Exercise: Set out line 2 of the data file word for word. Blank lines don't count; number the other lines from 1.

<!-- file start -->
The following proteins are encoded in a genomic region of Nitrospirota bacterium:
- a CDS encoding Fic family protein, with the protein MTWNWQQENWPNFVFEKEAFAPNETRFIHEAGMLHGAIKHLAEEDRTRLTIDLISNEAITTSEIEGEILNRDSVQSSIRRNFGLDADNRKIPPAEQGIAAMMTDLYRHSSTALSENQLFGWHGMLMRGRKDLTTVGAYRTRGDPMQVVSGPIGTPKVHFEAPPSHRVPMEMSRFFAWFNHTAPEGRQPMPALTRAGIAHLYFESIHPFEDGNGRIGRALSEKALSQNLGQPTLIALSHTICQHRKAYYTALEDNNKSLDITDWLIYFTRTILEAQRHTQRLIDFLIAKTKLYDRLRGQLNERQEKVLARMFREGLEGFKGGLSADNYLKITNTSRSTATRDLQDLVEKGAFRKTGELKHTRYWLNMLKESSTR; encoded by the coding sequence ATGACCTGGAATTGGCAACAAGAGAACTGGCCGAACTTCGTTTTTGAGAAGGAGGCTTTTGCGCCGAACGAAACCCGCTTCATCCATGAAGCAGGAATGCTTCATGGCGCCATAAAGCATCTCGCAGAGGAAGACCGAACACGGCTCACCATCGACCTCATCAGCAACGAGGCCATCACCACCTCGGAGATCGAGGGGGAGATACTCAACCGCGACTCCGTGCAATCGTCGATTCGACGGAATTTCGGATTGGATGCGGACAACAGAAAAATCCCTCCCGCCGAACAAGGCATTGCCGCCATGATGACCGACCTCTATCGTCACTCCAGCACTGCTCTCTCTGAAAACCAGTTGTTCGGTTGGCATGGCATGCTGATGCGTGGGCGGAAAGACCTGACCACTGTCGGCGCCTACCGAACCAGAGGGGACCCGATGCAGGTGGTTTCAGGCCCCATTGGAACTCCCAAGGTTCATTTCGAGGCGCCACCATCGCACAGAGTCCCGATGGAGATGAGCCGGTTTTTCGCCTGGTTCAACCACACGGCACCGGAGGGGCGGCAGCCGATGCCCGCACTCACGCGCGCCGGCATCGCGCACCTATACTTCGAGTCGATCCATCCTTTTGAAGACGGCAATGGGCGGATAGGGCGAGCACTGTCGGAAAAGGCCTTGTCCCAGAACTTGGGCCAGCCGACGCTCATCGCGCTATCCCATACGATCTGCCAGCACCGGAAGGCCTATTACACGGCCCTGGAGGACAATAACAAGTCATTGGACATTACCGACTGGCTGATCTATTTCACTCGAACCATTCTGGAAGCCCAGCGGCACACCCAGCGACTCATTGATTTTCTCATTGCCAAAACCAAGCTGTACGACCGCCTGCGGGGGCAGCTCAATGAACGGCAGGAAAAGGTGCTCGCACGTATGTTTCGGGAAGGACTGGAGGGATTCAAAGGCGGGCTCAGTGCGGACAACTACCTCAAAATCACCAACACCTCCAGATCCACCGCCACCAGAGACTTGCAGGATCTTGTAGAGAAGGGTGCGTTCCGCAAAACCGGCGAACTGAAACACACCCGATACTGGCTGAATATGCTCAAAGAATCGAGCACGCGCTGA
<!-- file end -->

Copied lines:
- a CDS encoding Fic family protein, with the protein MTWNWQQENWPNFVFEKEAFAPNETRFIHEAGMLHGAIKHLAEEDRTRLTIDLISNEAITTSEIEGEILNRDSVQSSIRRNFGLDADNRKIPPAEQGIAAMMTDLYRHSSTALSENQLFGWHGMLMRGRKDLTTVGAYRTRGDPMQVVSGPIGTPKVHFEAPPSHRVPMEMSRFFAWFNHTAPEGRQPMPALTRAGIAHLYFESIHPFEDGNGRIGRALSEKALSQNLGQPTLIALSHTICQHRKAYYTALEDNNKSLDITDWLIYFTRTILEAQRHTQRLIDFLIAKTKLYDRLRGQLNERQEKVLARMFREGLEGFKGGLSADNYLKITNTSRSTATRDLQDLVEKGAFRKTGELKHTRYWLNMLKESSTR; encoded by the coding sequence ATGACCTGGAATTGGCAACAAGAGAACTGGCCGAACTTCGTTTTTGAGAAGGAGGCTTTTGCGCCGAACGAAACCCGCTTCATCCATGAAGCAGGAATGCTTCATGGCGCCATAAAGCATCTCGCAGAGGAAGACCGAACACGGCTCACCATCGACCTCATCAGCAACGAGGCCATCACCACCTCGGAGATCGAGGGGGAGATACTCAACCGCGACTCCGTGCAATCGTCGATTCGACGGAATTTCGGATTGGATGCGGACAACAGAAAAATCCCTCCCGCCGAACAAGGCATTGCCGCCATGATGACCGACCTCTATCGTCACTCCAGCACTGCTCTCTCTGAAAACCAGTTGTTCGGTTGGCATGGCATGCTGATGCGTGGGCGGAAAGACCTGACCACTGTCGGCGCCTACCGAACCAGAGGGGACCCGATGCAGGTGGTTTCAGGCCCCATTGGAACTCCCAAGGTTCATTTCGAGGCGCCACCATCGCACAGAGTCCCGATGGAGATGAGCCGGTTTTTCGCCTGGTTCAACCACACGGCACCGGAGGGGCGGCAGCCGATGCCCGCACTCACGCGCGCCGGCATCGCGCACCTATACTTCGAGTCGATCCATCCTTTTGAAGACGGCAATGGGCGGATAGGGCGAGCACTGTCGGAAAAGGCCTTGTCCCAGAACTTGGGCCAGCCGACGCTCATCGCGCTATCCCATACGATCTGCCAGCACCGGAAGGCCTATTACACGGCCCTGGAGGACAATAACAAGTCATTGGACATTACCGACTGGCTGATCTATTTCACTCGAACCATTCTGGAAGCCCAGCGGCACACCCAGCGACTCATTGATTTTCTCATTGCCAAAACCAAGCTGTACGACCGCCTGCGGGGGCAGCTCAATGAACGGCAGGAAAAGGTGCTCGCACGTATGTTTCGGGAAGGACTGGAGGGATTCAAAGGCGGGCTCAGTGCGGACAACTACCTCAAAATCACCAACACCTCCAGATCCACCGCCACCAGAGACTTGCAGGATCTTGTAGAGAAGGGTGCGTTCCGCAAAACCGGCGAACTGAAACACACCCGATACTGGCTGAATATGCTCAAAGAATCGAGCACGCGCTGA